Go Big or Go home is the mantra of today’s business world. Though, entrepreneurship is immensely encouraged today, it is not that simple to prevail in it. And the recent story of online video portal company iStream’s shutdown has just proven this statement right.
In 2007 iStream was just a content distributor; back then online video was at a fledgling stage so it tied-up with third-party platforms like YouTube, and by 2010 it grew into one of You tube’s largest partners in India. At that time online video had grown into multimillion dollar business. So that is when iStream decided to launch their own online platform and fortunately got about $5 million from SAIF partners and India’s very own “Netflix” i.e. iStream was launched in 2011.
The Business Model
iStream was not a video sharing site, it did not get free content from anyone, and it had attained premium TV and movie content rights directly from the producer. And those contents were presented in such a way that is ideal for both users and the content owners and there were options like better tagging and metadata which enables better discover-ability of content on the site.
Unlike other digital media companies which go gaga over bollywood and cricket, iStream gave importance to regional content, news, and other kind of sports. The company flaunts to have a library of over 250,000 videos packed and curated in both long and short formats across many languages. In December 2012 the company crossed 5 million unique users and over 22 million page views. In March 2013 alone the company had 6 million unique users and over 12 million views.
The Company also understood the trend market and internally focused on tablets and Smartphone and built advertising solutions around them and the company built the first and only app from India on Windows 8 and accounted to 45,000 downloads and focused on iOS and Android apps.
In 2011, A2Media, which operates iStream, got its round A funding worth $5 million from SAIF partners and though their business model was of revenue sharing but the company did try to have a subscription model too. iStream monetized its content by selling premium ad inventory and offered pre-roll and mid-roll ads to advertisers. And the company did plan to produce its own shows and offering it under a subscription model like Netflix and Hulu does but the company was aware that Indian market is still not ready for subscription model.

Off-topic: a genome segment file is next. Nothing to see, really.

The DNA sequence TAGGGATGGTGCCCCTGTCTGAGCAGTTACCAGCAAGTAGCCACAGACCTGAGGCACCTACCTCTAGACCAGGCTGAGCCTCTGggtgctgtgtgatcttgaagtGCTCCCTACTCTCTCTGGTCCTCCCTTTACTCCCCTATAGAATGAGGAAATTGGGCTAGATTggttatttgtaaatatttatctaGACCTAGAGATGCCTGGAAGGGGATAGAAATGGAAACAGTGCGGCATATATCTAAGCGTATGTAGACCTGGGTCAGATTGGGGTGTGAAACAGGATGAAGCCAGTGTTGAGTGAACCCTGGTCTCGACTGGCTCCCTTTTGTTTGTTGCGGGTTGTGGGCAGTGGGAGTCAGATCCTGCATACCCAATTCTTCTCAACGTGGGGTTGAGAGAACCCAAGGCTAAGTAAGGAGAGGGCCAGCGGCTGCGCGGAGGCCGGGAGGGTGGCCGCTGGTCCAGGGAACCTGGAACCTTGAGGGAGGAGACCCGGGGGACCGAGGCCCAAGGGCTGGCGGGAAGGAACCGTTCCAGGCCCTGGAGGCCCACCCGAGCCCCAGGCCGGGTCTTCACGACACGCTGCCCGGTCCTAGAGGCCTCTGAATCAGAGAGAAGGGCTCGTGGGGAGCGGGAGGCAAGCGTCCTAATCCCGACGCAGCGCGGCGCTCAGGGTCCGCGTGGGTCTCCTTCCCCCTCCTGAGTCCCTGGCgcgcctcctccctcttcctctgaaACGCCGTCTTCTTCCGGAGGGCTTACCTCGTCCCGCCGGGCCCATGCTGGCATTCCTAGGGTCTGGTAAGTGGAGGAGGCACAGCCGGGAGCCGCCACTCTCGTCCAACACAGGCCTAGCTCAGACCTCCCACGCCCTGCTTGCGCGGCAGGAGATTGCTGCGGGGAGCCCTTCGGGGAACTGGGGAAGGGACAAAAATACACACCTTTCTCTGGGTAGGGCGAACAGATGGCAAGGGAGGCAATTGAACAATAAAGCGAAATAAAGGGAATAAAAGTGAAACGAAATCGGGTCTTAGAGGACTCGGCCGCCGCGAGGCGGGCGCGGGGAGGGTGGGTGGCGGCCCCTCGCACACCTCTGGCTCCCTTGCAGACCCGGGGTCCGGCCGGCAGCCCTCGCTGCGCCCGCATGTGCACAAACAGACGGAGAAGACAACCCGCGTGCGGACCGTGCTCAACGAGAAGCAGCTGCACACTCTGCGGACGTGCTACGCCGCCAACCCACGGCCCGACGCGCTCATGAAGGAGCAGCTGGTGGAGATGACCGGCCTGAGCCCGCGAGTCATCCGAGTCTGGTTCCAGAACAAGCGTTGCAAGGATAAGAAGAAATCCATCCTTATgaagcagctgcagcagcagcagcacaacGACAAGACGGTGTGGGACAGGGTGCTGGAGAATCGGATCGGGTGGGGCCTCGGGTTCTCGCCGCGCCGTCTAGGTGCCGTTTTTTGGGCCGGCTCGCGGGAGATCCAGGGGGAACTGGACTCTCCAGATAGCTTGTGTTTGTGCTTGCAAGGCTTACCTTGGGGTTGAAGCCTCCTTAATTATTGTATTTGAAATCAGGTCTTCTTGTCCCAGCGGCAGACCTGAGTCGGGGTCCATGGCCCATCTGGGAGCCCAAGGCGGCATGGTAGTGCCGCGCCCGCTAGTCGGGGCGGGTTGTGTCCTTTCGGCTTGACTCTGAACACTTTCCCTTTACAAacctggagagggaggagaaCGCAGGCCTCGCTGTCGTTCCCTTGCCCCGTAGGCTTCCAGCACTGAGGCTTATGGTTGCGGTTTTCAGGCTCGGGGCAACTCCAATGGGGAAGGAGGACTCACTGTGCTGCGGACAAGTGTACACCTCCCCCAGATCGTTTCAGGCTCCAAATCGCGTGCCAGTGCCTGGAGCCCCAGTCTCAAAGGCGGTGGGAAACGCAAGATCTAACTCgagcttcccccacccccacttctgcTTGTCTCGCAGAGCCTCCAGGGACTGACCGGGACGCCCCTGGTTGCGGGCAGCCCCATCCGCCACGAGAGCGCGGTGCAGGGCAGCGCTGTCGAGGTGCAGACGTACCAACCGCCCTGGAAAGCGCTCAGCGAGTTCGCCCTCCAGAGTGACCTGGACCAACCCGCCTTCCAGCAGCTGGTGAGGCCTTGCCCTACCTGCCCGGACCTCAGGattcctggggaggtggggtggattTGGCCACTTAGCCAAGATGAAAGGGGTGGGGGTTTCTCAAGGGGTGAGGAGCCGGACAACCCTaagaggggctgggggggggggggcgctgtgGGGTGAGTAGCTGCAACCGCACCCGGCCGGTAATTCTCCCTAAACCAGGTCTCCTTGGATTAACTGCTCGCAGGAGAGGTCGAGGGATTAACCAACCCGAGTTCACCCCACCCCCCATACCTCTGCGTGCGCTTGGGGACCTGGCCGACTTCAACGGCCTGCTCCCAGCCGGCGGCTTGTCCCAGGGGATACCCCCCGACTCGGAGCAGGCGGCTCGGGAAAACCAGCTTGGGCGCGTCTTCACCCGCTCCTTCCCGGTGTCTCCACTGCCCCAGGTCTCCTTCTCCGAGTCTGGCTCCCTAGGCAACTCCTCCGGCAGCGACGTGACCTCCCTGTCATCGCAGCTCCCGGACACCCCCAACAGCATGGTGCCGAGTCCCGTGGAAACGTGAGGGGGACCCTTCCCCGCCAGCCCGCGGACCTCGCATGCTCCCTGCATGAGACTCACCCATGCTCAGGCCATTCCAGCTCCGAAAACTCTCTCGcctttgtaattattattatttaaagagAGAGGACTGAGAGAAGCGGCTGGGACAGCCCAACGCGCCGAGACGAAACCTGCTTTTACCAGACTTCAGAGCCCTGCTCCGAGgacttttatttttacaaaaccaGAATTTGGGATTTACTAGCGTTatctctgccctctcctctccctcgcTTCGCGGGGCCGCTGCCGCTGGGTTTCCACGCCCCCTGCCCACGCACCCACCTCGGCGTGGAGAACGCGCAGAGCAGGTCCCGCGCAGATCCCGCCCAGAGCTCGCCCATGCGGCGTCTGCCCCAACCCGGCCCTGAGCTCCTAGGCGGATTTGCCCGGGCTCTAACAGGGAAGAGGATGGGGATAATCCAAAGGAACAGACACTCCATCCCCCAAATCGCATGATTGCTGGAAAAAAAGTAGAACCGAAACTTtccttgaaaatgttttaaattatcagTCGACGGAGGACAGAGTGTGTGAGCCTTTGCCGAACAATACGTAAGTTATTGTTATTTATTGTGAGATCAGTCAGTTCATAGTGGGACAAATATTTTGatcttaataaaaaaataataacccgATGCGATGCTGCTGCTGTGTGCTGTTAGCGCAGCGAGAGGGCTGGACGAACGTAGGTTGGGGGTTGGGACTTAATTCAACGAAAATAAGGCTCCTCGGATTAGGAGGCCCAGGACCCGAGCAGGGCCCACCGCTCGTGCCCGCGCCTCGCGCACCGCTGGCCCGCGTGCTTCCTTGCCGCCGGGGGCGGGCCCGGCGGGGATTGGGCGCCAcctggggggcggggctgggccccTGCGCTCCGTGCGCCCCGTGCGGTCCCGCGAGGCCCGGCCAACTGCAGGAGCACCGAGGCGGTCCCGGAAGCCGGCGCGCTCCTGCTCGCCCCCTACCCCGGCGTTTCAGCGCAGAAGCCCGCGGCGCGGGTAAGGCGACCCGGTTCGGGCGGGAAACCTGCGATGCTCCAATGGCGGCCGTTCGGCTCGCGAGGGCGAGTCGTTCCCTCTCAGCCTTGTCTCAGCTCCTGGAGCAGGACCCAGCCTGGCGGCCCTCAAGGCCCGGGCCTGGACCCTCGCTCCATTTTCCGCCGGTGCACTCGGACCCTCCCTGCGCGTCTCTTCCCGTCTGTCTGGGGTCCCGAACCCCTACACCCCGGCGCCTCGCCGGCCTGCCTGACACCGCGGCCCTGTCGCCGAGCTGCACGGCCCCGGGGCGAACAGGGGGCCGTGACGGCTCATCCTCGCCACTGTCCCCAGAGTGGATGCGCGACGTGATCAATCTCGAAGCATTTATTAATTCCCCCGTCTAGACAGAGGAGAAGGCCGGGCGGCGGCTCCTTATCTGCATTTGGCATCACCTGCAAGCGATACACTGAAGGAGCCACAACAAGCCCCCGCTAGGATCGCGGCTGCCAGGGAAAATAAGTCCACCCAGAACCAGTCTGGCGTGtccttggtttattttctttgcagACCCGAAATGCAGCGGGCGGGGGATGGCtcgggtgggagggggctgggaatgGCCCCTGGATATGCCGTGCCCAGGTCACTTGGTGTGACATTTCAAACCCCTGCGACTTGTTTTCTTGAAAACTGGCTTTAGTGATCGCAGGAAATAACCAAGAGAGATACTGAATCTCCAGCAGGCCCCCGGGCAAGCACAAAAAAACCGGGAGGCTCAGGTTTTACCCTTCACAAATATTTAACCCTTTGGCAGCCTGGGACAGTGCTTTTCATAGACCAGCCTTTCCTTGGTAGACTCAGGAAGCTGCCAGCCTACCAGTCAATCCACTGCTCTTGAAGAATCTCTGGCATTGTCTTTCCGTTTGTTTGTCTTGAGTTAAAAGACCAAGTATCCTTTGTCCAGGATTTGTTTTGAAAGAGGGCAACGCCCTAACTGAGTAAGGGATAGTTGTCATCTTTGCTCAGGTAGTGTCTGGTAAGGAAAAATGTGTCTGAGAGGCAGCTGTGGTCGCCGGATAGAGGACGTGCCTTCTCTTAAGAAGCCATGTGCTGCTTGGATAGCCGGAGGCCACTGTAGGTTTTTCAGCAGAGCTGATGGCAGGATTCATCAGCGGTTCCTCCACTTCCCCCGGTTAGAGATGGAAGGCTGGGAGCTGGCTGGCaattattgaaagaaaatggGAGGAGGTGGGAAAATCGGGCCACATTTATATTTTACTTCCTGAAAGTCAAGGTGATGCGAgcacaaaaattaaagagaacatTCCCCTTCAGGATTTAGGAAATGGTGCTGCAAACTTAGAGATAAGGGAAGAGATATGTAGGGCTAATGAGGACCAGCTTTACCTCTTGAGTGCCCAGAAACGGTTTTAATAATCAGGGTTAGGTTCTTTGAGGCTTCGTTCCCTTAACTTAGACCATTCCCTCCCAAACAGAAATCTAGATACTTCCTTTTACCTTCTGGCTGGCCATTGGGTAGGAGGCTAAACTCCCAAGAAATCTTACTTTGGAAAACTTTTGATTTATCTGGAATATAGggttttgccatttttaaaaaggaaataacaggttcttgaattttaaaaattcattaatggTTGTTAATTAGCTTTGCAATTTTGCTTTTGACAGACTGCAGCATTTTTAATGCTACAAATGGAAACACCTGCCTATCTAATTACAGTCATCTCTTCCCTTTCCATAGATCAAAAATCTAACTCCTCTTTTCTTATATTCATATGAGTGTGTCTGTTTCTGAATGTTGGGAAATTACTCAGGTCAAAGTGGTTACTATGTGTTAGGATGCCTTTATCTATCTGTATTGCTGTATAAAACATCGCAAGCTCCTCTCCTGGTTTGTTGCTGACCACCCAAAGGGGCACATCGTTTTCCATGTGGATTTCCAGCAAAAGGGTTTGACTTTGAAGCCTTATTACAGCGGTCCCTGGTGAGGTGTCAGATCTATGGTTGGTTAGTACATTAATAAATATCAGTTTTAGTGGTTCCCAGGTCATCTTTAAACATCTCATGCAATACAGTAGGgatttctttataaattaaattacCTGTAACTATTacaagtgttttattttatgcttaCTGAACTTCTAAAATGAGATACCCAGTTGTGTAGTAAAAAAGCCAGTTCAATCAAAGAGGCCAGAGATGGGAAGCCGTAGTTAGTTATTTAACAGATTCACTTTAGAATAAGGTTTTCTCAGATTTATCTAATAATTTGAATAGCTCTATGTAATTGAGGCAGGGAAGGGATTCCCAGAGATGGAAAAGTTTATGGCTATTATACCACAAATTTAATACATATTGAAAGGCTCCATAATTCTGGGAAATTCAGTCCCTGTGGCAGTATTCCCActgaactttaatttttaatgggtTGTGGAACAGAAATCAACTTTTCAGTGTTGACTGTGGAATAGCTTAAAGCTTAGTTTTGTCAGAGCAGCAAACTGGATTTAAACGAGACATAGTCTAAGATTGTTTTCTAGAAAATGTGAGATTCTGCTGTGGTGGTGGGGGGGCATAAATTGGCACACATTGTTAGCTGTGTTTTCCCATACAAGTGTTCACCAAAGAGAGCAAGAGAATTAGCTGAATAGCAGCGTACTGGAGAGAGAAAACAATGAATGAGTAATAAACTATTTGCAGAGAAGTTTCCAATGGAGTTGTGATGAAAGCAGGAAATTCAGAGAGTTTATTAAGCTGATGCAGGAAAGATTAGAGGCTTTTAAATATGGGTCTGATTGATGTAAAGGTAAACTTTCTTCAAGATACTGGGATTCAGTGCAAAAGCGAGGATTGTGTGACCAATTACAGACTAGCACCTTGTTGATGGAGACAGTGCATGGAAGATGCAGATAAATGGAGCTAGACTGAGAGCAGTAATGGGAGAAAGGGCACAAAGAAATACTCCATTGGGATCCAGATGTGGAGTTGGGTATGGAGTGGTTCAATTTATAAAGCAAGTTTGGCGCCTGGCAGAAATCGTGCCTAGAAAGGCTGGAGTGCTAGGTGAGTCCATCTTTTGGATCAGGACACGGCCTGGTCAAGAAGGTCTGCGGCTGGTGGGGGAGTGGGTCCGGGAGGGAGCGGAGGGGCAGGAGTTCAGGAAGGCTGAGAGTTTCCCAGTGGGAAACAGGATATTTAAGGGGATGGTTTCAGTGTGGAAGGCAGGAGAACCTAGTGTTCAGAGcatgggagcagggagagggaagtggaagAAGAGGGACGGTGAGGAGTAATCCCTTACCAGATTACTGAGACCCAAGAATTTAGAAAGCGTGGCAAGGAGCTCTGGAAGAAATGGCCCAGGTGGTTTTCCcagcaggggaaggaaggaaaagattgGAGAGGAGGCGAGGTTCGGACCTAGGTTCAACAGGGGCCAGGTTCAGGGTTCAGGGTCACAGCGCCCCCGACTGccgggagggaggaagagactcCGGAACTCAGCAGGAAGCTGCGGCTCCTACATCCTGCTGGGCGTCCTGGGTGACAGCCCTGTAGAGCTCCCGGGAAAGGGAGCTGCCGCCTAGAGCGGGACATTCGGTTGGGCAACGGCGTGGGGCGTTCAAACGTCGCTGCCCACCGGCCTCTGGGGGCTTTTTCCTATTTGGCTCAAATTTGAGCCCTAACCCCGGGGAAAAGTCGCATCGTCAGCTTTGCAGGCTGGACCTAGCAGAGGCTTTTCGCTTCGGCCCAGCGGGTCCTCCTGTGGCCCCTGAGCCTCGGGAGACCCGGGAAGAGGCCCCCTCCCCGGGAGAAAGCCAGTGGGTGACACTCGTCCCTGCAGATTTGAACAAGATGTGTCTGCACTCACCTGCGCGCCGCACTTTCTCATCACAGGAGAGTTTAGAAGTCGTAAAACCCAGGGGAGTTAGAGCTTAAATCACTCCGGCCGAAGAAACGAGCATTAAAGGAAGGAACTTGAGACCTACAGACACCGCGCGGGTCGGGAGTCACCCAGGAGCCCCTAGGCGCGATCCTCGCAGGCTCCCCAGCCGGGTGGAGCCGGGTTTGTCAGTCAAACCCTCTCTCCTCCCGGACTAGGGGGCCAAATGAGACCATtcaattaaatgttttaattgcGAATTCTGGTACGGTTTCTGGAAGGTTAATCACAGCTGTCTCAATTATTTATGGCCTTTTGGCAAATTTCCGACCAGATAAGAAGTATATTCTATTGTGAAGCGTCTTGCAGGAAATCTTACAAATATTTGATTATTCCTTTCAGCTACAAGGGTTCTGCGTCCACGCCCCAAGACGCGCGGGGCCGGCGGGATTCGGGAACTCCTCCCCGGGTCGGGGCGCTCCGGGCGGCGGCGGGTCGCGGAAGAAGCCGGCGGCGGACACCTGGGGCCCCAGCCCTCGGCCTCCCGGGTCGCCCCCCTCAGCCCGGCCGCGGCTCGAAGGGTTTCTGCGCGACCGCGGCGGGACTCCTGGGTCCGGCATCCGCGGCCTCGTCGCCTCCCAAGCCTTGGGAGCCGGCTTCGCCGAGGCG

What Went Amiss?
iStream did so many things right, It was known for its premium online content. But was that enough? It is quite tricky to choose an optimum business model for a digital media company.
Both Hulu and iStream has been around for 6 years and has a similar business model, and Hulu had more than 4 million subscribers and generated revenue about $700 million through subscriptions and a free ad-service but this business model worked wonders for them and this was a hit in the west but this business model was a blunder for iStream.
Indians are quite price sensitive and the market is not ready for subscription based business models and Piracy is a major concern for premium online platforms and for the content owners. Piracy contents are so easily accessible so why would anyone pay for something which is already available for free? Indians would prefer free-mium model rather than a premium model.
iStream was a capital intensive business, it suffered from lack of capital planning and funding, though it had a solid round A funding it could not get a round B funding and led the company to shut down.
Though the iStream CEO Radhakrishnan Ramachandran has hinted that they will be back with new ideas, for now it looks like premium online content is a distant dream. In India Entrepreneurship is encouraged but people are quite hesitant to invest their money on these business models so either the business models have to change or the perspective of the users have to change.